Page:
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BC-APFN-Business News Digest

August 30, 2018

Here are AP Business News’ latest coverage plans, top stories and promotable content. All times EDT. For up-to-the minute information on AP’s coverage, visit Coverage Plan at newsroom.ap.org.


GMAIL-MACHINE GENERATED REPLIES — “Awesome, thanks!” ″I’ll ask.” ″It was my pleasure!” Google has begun suggesting auto-responses to emails in Gmail on desktop and iPhones, implementing a feature already on its Android app and toeing the line between useful and creepy. The responses are drawing mixed responses from users. By Mae Anderson. UPCOMING: 500 words, photos by 3 p.m.

MICROSOFT-PAID PARENTAL LEAVE — Microsoft says it’s requiring its U.S. suppliers to offer their employees at least 12 weeks paid leave to care for a new child. The company announced the new parental leave policy Thursday. It affects hundreds of U.S. businesses that supply Microsoft with everything from janitorial services to software consulting. By Matt O’Brien. SENT: 650 words, photos.

OF MUTUAL INTEREST-SEPTEMBER — Stocks are at record highs thanks in part to growing optimism about trade tensions easing, but investors should watch out because September is historically the worst month of the year for stocks. By Marley Jay. SENT: 330 words, photos, graphics.

TRUMP-GOOGLE-FACT CHECK — In claiming Google shows liberal bias, Trump suggests the search engine shunned his State of the Union speech while promoting Obama’s, but he’s wrong. By Hope Yen and Jill Colvin. SENT: 400 words, photo.


FINANCIAL MARKETS —U.S. stocks are dipping Thursday morning after a four-day rally brought major indexes to record highs. Banks are slipping with interest rates and consumer-focused companies, which have made large gains recently, also lagged the market. Technology companies took small losses. By Marley Jay. SENT: 630 words, photos. UPCOMING: Will be updated through 5 p.m.

CONSUMER SPENDING — Consumer spending, bolstered by strong job growth and tax cuts, rose a solid 0.4 percent in July, the sixth straight month of healthy gains, while a key measure of inflation posted its largest annual gain in more than six years. By Martin Crutsinger. SENT: 600 words, photos.

MORTGAGE RATES —Long-term U.S. mortgage rates ticked up this week as borrowing costs are meaningfully higher than a year ago. By Josh Boak. SENT: 200 words, photos.

US-CHINA TARIFFS — China will make economic changes at its own pace regardless of U.S. pressure, and their worsening dispute over technology policy can only be solved through negotiations as equals, a Commerce Ministry spokesman says. SENT: 220 words, photos.

BUFFETT INVESTMENTS— Billionaire Warren Buffett says stocks remain attractive investments even at today’s high prices when compared to bonds or real estate. SENT: 140 words, photo.


CAMPBELL SOUP-REORGANIZATION — Campbell Soup Co. plans to focus on its core snacks and soup business in North America and sell its international business, paying down debt. SENT: 400 words, photos.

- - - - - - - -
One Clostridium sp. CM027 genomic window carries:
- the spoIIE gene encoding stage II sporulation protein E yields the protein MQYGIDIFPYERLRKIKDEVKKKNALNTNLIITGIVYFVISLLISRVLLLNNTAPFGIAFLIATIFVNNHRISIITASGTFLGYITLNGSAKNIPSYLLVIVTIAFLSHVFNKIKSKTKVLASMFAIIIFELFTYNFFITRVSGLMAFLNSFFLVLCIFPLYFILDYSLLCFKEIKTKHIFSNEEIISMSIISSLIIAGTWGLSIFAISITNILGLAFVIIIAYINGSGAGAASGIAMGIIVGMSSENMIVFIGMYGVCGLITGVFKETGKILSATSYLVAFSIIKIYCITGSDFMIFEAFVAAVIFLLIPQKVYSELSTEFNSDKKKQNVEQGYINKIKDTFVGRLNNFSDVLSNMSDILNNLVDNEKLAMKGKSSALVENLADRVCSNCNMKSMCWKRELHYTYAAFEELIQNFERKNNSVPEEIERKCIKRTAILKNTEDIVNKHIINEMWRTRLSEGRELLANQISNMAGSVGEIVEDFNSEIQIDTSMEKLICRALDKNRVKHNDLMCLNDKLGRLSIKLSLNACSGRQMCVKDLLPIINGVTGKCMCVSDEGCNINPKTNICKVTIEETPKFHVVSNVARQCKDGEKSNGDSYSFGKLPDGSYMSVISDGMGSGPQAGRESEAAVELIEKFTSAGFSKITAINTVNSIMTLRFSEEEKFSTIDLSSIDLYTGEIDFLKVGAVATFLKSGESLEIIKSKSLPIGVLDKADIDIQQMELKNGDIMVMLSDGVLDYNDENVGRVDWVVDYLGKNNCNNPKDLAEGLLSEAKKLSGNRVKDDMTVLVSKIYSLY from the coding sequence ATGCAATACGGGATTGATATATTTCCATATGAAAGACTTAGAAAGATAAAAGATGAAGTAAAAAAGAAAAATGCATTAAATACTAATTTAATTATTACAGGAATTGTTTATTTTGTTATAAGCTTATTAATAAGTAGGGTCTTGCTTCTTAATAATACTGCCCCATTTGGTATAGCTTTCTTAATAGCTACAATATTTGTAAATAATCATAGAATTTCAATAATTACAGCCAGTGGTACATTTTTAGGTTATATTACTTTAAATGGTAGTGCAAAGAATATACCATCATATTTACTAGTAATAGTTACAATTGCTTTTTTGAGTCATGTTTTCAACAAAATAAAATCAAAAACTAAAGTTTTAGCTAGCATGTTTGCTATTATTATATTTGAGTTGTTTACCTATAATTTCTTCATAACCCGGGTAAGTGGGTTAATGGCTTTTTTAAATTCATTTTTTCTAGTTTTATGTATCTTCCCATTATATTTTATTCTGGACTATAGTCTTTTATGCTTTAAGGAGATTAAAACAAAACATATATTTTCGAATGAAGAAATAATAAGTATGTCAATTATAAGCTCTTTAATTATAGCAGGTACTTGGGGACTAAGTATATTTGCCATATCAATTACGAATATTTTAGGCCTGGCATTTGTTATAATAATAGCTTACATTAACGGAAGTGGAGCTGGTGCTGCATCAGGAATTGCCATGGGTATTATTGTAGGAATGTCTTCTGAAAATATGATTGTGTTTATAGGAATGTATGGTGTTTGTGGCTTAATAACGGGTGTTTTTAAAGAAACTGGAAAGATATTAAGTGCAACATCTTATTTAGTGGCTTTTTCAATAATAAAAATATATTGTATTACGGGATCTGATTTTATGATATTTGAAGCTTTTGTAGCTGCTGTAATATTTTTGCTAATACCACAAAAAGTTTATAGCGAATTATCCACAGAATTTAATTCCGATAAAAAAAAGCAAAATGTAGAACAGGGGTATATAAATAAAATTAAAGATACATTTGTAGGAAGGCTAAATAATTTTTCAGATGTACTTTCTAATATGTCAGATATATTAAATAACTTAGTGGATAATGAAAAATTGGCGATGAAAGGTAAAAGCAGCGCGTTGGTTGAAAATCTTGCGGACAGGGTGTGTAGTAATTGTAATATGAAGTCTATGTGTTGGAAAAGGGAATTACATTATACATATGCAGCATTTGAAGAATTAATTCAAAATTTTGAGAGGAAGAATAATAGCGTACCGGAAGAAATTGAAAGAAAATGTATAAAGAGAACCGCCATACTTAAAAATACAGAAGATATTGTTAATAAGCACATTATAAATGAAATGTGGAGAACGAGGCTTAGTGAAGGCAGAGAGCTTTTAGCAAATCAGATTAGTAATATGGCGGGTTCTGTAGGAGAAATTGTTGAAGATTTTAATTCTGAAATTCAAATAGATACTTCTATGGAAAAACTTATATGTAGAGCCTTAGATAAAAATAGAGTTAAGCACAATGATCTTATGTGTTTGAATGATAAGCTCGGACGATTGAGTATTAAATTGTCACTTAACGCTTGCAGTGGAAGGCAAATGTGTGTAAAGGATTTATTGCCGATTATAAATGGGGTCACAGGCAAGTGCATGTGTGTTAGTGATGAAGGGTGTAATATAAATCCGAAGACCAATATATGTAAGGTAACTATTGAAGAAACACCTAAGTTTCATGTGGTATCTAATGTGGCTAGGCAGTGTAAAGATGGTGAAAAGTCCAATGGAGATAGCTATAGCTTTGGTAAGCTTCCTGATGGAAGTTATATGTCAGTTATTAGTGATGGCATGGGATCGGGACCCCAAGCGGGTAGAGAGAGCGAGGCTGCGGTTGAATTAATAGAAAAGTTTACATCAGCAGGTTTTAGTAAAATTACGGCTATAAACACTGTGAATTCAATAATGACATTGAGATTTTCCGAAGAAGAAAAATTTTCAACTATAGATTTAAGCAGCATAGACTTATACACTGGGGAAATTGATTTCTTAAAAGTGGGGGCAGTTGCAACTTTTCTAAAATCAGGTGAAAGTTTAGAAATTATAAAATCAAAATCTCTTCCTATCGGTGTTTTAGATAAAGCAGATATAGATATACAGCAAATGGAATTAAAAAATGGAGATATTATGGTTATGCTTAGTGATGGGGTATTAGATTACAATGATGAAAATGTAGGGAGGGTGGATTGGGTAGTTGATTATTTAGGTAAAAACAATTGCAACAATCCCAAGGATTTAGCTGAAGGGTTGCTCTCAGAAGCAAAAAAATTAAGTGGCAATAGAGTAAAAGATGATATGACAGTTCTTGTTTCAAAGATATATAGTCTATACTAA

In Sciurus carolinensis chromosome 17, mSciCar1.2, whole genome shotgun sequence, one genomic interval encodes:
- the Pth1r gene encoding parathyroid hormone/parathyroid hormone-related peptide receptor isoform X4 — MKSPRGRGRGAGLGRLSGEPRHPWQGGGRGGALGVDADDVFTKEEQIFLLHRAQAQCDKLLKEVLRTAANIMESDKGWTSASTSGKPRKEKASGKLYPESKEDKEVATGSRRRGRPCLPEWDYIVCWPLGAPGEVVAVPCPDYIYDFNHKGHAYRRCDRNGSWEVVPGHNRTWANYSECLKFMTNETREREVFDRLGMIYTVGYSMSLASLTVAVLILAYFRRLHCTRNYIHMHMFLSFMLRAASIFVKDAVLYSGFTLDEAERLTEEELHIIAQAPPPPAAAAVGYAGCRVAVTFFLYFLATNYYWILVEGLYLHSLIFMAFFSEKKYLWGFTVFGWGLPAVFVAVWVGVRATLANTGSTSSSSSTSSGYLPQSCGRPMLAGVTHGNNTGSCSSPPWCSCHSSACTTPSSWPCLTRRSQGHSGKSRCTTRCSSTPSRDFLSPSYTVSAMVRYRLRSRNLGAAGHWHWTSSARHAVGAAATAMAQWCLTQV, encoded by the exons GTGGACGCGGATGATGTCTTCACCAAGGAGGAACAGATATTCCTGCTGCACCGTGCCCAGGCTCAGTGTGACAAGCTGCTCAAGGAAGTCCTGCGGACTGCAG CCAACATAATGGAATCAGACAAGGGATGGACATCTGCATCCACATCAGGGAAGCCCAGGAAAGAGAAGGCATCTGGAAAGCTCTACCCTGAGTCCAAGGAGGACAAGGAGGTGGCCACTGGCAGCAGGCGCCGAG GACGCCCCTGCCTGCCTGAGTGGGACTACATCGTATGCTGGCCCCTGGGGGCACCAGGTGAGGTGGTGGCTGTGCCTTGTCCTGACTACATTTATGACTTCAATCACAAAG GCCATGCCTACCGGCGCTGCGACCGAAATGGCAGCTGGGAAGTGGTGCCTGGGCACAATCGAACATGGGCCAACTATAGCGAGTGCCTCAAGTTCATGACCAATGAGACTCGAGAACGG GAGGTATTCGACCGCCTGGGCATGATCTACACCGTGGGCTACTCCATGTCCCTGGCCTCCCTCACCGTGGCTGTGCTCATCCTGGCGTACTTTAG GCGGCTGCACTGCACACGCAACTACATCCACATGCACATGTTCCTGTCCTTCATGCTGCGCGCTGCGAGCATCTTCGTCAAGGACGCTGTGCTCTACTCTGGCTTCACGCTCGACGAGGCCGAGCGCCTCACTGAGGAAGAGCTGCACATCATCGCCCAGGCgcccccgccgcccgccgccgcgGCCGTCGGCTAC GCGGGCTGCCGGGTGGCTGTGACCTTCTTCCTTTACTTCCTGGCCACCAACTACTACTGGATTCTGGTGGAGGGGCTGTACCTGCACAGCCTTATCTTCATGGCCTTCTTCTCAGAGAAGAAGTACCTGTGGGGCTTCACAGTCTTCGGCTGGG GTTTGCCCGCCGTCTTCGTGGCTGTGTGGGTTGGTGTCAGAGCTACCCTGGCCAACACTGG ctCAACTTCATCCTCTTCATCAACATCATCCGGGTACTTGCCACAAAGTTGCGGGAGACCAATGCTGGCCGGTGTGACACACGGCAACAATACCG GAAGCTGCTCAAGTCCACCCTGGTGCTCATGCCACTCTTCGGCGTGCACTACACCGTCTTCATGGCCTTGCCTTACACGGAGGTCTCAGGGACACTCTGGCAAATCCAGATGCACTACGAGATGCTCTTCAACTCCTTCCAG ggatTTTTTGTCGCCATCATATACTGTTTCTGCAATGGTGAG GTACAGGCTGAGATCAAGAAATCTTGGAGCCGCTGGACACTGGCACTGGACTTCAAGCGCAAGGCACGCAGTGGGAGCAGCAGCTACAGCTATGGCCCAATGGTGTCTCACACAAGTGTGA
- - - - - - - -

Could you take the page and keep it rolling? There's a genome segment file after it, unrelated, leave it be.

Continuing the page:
CANADA PIPELINE FIGHT — Canada’s Federal Court of Appeal has quashed the approval of the contentious Trans Mountain pipeline expansion that would nearly triple the flow of oil from the Alberta oil sands to the Pacific Coast. By Rob Gillies. SENT: 500 words.

COAL PLANT CLOSINGS — An Ohio-based energy company says it is closing its last coal-fired power plants in Ohio and Pennsylvania, a move decried by the coal industry and called inevitable by environmentalists. By Julie Carr Smyth. SENT: 580 words.

BRITAIN-DYSON-ELECTRIC CAR — Dyson, the British company best known for its ground-breaking vacuum cleaners, says that it plans to build auto test tracks as it expands electric vehicle development at a former Royal Air Force airfield. By Kelvin Chan. SENT: 350 words.


SWEDEN-ELECTI0NS-TWITTER — A Swedish government study says there’s been a recent surge in the number of automated Twitter accounts ahead of the Sept. 9 election, noting that 40 percent of them are more likely to support the anti-immigration Sweden Democrats party, expected to make gains. By Jan M. Olsen. SENT: 390 words, photos.

SOUTH KOREA-TUNNEL FARM — A high-tech farm inside a former highway tunnel in South Korea is seen as a potential solution to the havoc wreaked on crops by extreme weather linked to climate change, and to shortages of land and workers as the country ages. The owners say the vegetables and fruit growing under rosy LED lights in the tunnel can be produced at a lower cost than at other smart farms. By Jung-Yoon Kim. SENT: 650 words, photos.


NERDWALLET-SALES — If you don’t see a sale sign, it doesn’t mean you can’t get a deal. Here are four ways you could save money the next time you shop online or in person. By NerdWallet columnist Courtney Jespersen. SENT: 700 words, photos.


INDIA-CURRENCY CHAOS — Nearly all of the currency removed from circulation in a surprise 2016 attempt to root out illegal hoards of cash came back into the financial system, India’s reserve bank announces, indicating the move did little to slow the underground economy. SENT: 400 words, photos.

SOUTH SUDAN-OIL AND PEACE — Emboldened by a new peace deal, civil war-torn South Sudan says it will resume oil production in a key region next month to make up for more than $4 billion of revenue lost during years of fighting. By Sam Mednick. SENT: 800 words, photos.


Business News Supervisor Richard Jacobsen (800-845-8450, ext. 1680). For photos (ext. 1900.) For graphics/interactives (ext. 7636.) For access to AP Newsroom and technical issues: customersupport@ap.org, or 877-836-9477. Questions about transmission of financial market listings, call 800-3AP-STOX.

The full digest for AP’s Money & Markets service can be found at markets.ap.org. For questions about M&M content, contact Greg Keller at (212) 621-7958.

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